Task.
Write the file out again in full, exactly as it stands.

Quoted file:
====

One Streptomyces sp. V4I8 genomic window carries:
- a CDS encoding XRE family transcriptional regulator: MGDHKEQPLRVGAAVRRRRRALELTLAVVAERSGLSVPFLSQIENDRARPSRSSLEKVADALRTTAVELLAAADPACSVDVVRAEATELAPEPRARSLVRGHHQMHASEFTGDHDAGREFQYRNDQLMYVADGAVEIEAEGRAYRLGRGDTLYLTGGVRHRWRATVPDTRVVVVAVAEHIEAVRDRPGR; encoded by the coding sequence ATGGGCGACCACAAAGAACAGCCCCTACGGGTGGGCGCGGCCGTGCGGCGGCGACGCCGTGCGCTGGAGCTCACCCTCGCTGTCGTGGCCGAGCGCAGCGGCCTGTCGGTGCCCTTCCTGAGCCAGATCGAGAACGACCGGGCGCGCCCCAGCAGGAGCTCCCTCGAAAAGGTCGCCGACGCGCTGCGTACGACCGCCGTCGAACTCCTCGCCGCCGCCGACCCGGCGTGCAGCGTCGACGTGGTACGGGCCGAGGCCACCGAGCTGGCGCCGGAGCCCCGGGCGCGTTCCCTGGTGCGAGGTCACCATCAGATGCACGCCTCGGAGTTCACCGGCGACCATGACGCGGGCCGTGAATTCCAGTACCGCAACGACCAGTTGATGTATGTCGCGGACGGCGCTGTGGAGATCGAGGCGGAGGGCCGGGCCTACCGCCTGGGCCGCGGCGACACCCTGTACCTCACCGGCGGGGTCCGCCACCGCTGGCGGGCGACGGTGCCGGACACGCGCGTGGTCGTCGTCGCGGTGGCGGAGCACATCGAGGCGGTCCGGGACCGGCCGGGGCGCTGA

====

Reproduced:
One Streptomyces sp. V4I8 genomic window carries:
- a CDS encoding XRE family transcriptional regulator: MGDHKEQPLRVGAAVRRRRRALELTLAVVAERSGLSVPFLSQIENDRARPSRSSLEKVADALRTTAVELLAAADPACSVDVVRAEATELAPEPRARSLVRGHHQMHASEFTGDHDAGREFQYRNDQLMYVADGAVEIEAEGRAYRLGRGDTLYLTGGVRHRWRATVPDTRVVVVAVAEHIEAVRDRPGR; encoded by the coding sequence ATGGGCGACCACAAAGAACAGCCCCTACGGGTGGGCGCGGCCGTGCGGCGGCGACGCCGTGCGCTGGAGCTCACCCTCGCTGTCGTGGCCGAGCGCAGCGGCCTGTCGGTGCCCTTCCTGAGCCAGATCGAGAACGACCGGGCGCGCCCCAGCAGGAGCTCCCTCGAAAAGGTCGCCGACGCGCTGCGTACGACCGCCGTCGAACTCCTCGCCGCCGCCGACCCGGCGTGCAGCGTCGACGTGGTACGGGCCGAGGCCACCGAGCTGGCGCCGGAGCCCCGGGCGCGTTCCCTGGTGCGAGGTCACCATCAGATGCACGCCTCGGAGTTCACCGGCGACCATGACGCGGGCCGTGAATTCCAGTACCGCAACGACCAGTTGATGTATGTCGCGGACGGCGCTGTGGAGATCGAGGCGGAGGGCCGGGCCTACCGCCTGGGCCGCGGCGACACCCTGTACCTCACCGGCGGGGTCCGCCACCGCTGGCGGGCGACGGTGCCGGACACGCGCGTGGTCGTCGTCGCGGTGGCGGAGCACATCGAGGCGGTCCGGGACCGGCCGGGGCGCTGA